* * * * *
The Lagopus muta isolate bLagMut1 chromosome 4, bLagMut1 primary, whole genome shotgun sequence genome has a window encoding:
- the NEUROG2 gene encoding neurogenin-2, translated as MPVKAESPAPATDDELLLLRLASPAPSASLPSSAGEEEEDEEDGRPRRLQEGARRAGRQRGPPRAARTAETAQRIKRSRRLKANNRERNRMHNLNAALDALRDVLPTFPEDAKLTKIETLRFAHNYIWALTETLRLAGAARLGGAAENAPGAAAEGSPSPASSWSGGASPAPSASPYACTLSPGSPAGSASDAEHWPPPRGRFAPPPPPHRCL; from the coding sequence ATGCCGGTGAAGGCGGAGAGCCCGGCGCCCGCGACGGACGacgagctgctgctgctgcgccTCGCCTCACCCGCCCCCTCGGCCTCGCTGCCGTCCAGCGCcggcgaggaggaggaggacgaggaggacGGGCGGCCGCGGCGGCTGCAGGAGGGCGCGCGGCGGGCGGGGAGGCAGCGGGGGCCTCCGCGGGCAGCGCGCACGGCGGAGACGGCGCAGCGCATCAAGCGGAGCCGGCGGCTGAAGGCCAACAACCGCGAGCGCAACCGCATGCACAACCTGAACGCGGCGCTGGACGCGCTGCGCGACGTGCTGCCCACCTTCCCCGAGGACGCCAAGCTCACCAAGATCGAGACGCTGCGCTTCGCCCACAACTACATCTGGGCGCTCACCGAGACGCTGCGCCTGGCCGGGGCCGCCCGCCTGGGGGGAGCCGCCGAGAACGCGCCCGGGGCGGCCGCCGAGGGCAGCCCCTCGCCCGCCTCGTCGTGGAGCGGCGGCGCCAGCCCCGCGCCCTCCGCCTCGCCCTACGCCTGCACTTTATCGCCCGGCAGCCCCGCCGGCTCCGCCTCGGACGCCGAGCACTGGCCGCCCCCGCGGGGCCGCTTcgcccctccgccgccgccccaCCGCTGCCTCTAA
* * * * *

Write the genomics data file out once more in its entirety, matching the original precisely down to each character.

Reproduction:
The Lagopus muta isolate bLagMut1 chromosome 4, bLagMut1 primary, whole genome shotgun sequence genome has a window encoding:
- the NEUROG2 gene encoding neurogenin-2, translated as MPVKAESPAPATDDELLLLRLASPAPSASLPSSAGEEEEDEEDGRPRRLQEGARRAGRQRGPPRAARTAETAQRIKRSRRLKANNRERNRMHNLNAALDALRDVLPTFPEDAKLTKIETLRFAHNYIWALTETLRLAGAARLGGAAENAPGAAAEGSPSPASSWSGGASPAPSASPYACTLSPGSPAGSASDAEHWPPPRGRFAPPPPPHRCL; from the coding sequence ATGCCGGTGAAGGCGGAGAGCCCGGCGCCCGCGACGGACGacgagctgctgctgctgcgccTCGCCTCACCCGCCCCCTCGGCCTCGCTGCCGTCCAGCGCcggcgaggaggaggaggacgaggaggacGGGCGGCCGCGGCGGCTGCAGGAGGGCGCGCGGCGGGCGGGGAGGCAGCGGGGGCCTCCGCGGGCAGCGCGCACGGCGGAGACGGCGCAGCGCATCAAGCGGAGCCGGCGGCTGAAGGCCAACAACCGCGAGCGCAACCGCATGCACAACCTGAACGCGGCGCTGGACGCGCTGCGCGACGTGCTGCCCACCTTCCCCGAGGACGCCAAGCTCACCAAGATCGAGACGCTGCGCTTCGCCCACAACTACATCTGGGCGCTCACCGAGACGCTGCGCCTGGCCGGGGCCGCCCGCCTGGGGGGAGCCGCCGAGAACGCGCCCGGGGCGGCCGCCGAGGGCAGCCCCTCGCCCGCCTCGTCGTGGAGCGGCGGCGCCAGCCCCGCGCCCTCCGCCTCGCCCTACGCCTGCACTTTATCGCCCGGCAGCCCCGCCGGCTCCGCCTCGGACGCCGAGCACTGGCCGCCCCCGCGGGGCCGCTTcgcccctccgccgccgccccaCCGCTGCCTCTAA